Deformation and Fracture of Ductile Materials
This chapter is dedicated to the study of the deformation and fracture behavior of ductile materials. Ductile materials are characterized by their capacity to withstand large deformation and to be able to deform permanently (see also the comparison shown in Fig. 1.2). Plastic deformation of metals is often described using continuum mechanics techniques, such as crystal plasticity theories [285–287] or strain gradient formulations [288, 289]. Significant research effort has also been put into the development of mesoscopic discrete dislocation dynamics techniques [50, 95–101]. Yet another approach is to study plasticity using large-scale atomistic simulations. The basic carriers of plastic deformation in crystals are dislocations. Therefore, most of the discussion in this chapter will be focused on the behavior of these basic elements of plasticity. In this chapter, we will review a continuum theoretical and atomistic approach in treating the nucleation, propagation, and interaction of dislocations. The ductile character of the material is captured by the specific interatomic potential. As discussed earlier, for many metals, appropriate EAM-type potentials have been developed. This discussion will be limited to FCC crystals (since several well tested interatomic potentials exist for this class of metals).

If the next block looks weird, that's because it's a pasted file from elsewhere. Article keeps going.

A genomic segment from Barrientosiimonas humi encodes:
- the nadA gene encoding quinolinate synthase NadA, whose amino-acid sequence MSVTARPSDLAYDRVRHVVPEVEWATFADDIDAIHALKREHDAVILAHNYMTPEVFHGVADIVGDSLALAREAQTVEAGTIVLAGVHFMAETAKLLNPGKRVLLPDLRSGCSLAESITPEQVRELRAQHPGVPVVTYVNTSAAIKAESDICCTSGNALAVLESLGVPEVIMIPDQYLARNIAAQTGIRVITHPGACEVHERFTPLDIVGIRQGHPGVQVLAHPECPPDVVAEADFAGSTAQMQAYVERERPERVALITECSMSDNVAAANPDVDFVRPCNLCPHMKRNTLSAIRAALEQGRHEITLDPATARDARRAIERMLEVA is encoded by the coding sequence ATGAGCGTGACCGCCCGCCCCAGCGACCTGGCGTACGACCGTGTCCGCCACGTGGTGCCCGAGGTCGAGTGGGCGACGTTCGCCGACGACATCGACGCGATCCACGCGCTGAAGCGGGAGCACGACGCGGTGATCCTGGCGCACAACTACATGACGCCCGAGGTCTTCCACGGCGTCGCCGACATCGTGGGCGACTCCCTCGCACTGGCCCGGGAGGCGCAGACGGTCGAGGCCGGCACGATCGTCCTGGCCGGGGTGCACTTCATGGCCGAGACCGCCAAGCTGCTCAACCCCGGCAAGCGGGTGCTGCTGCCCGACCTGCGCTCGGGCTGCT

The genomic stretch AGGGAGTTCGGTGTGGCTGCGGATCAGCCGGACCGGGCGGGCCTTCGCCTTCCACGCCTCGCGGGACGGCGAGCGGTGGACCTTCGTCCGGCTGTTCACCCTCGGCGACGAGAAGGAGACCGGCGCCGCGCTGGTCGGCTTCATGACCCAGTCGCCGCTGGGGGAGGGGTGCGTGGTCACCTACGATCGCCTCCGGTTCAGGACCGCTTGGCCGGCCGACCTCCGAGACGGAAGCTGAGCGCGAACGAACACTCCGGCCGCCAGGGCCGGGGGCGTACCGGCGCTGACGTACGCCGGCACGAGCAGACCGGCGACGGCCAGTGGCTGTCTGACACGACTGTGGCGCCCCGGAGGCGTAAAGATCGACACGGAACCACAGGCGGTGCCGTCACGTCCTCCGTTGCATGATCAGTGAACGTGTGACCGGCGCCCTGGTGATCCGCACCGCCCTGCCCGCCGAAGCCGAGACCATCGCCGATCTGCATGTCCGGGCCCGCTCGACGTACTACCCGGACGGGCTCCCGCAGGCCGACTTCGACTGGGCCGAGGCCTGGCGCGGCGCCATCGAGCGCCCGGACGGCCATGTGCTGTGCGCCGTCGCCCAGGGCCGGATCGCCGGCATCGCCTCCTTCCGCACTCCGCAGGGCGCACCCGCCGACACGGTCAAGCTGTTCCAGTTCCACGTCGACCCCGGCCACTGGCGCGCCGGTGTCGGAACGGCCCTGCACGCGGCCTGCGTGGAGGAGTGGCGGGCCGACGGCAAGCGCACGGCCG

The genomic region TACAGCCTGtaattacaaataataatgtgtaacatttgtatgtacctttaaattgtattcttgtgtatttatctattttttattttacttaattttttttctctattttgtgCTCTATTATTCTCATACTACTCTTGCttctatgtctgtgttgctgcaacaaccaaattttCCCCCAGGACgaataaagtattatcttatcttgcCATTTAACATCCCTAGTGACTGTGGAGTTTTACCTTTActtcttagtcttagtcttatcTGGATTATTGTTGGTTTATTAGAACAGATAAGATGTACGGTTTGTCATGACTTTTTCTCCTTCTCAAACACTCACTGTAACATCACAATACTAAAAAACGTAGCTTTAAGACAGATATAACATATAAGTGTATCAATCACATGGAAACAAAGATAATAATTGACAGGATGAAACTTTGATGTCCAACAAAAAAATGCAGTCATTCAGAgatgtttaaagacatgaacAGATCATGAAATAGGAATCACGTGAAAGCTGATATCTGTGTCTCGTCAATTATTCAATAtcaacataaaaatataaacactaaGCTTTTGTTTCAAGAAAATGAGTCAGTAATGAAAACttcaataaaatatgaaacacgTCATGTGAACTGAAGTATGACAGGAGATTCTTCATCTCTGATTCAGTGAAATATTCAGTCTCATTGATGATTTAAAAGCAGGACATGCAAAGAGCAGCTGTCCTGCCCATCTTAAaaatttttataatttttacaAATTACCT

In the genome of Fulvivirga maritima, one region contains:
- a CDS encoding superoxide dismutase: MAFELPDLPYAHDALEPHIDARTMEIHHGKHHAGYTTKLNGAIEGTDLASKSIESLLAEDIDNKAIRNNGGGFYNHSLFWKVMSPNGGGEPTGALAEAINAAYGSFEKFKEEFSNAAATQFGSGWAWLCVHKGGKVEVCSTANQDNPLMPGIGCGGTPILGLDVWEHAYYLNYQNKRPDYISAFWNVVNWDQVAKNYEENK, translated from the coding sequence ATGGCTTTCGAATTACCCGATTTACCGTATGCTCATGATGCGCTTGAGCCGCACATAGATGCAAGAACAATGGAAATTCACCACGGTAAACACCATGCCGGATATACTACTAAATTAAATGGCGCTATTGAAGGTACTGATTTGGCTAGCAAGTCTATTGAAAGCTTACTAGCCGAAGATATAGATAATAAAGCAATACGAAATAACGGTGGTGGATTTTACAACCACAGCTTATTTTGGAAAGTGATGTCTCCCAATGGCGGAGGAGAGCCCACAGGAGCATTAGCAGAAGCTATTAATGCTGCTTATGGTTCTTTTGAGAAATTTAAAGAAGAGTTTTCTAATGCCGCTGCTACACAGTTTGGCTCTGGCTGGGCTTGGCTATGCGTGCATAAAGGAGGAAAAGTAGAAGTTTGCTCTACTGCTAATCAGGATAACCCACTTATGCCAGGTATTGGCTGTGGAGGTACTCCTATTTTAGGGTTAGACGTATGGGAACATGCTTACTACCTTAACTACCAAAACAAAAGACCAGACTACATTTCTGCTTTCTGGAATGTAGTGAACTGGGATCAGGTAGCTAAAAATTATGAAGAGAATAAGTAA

KeywordsBurger Vector Stack Fault Energy Atomistic Modeling Partial Dislocation Ductile Material
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